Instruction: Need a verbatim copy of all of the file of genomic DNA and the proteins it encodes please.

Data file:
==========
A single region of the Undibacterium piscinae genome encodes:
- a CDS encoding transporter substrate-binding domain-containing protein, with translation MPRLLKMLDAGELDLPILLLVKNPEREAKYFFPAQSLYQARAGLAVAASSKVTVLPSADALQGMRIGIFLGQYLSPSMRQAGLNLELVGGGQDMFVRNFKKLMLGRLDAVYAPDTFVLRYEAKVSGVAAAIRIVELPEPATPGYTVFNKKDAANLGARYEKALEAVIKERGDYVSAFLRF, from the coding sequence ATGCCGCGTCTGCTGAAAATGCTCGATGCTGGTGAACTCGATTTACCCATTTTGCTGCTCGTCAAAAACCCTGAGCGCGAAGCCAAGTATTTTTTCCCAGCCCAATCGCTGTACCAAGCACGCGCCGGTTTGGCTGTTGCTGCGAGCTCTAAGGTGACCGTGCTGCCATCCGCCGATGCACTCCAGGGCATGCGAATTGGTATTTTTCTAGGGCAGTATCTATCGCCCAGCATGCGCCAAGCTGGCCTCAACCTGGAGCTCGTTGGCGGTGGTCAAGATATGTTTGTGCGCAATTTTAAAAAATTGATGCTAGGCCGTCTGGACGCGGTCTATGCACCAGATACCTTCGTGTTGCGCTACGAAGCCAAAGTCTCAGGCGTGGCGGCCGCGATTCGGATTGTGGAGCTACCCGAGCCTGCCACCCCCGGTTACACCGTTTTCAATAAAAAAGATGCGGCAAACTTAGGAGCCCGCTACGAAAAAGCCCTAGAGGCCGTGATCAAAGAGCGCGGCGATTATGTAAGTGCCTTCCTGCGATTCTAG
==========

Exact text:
A single region of the Undibacterium piscinae genome encodes:
- a CDS encoding transporter substrate-binding domain-containing protein, with translation MPRLLKMLDAGELDLPILLLVKNPEREAKYFFPAQSLYQARAGLAVAASSKVTVLPSADALQGMRIGIFLGQYLSPSMRQAGLNLELVGGGQDMFVRNFKKLMLGRLDAVYAPDTFVLRYEAKVSGVAAAIRIVELPEPATPGYTVFNKKDAANLGARYEKALEAVIKERGDYVSAFLRF, from the coding sequence ATGCCGCGTCTGCTGAAAATGCTCGATGCTGGTGAACTCGATTTACCCATTTTGCTGCTCGTCAAAAACCCTGAGCGCGAAGCCAAGTATTTTTTCCCAGCCCAATCGCTGTACCAAGCACGCGCCGGTTTGGCTGTTGCTGCGAGCTCTAAGGTGACCGTGCTGCCATCCGCCGATGCACTCCAGGGCATGCGAATTGGTATTTTTCTAGGGCAGTATCTATCGCCCAGCATGCGCCAAGCTGGCCTCAACCTGGAGCTCGTTGGCGGTGGTCAAGATATGTTTGTGCGCAATTTTAAAAAATTGATGCTAGGCCGTCTGGACGCGGTCTATGCACCAGATACCTTCGTGTTGCGCTACGAAGCCAAAGTCTCAGGCGTGGCGGCCGCGATTCGGATTGTGGAGCTACCCGAGCCTGCCACCCCCGGTTACACCGTTTTCAATAAAAAAGATGCGGCAAACTTAGGAGCCCGCTACGAAAAAGCCCTAGAGGCCGTGATCAAAGAGCGCGGCGATTATGTAAGTGCCTTCCTGCGATTCTAG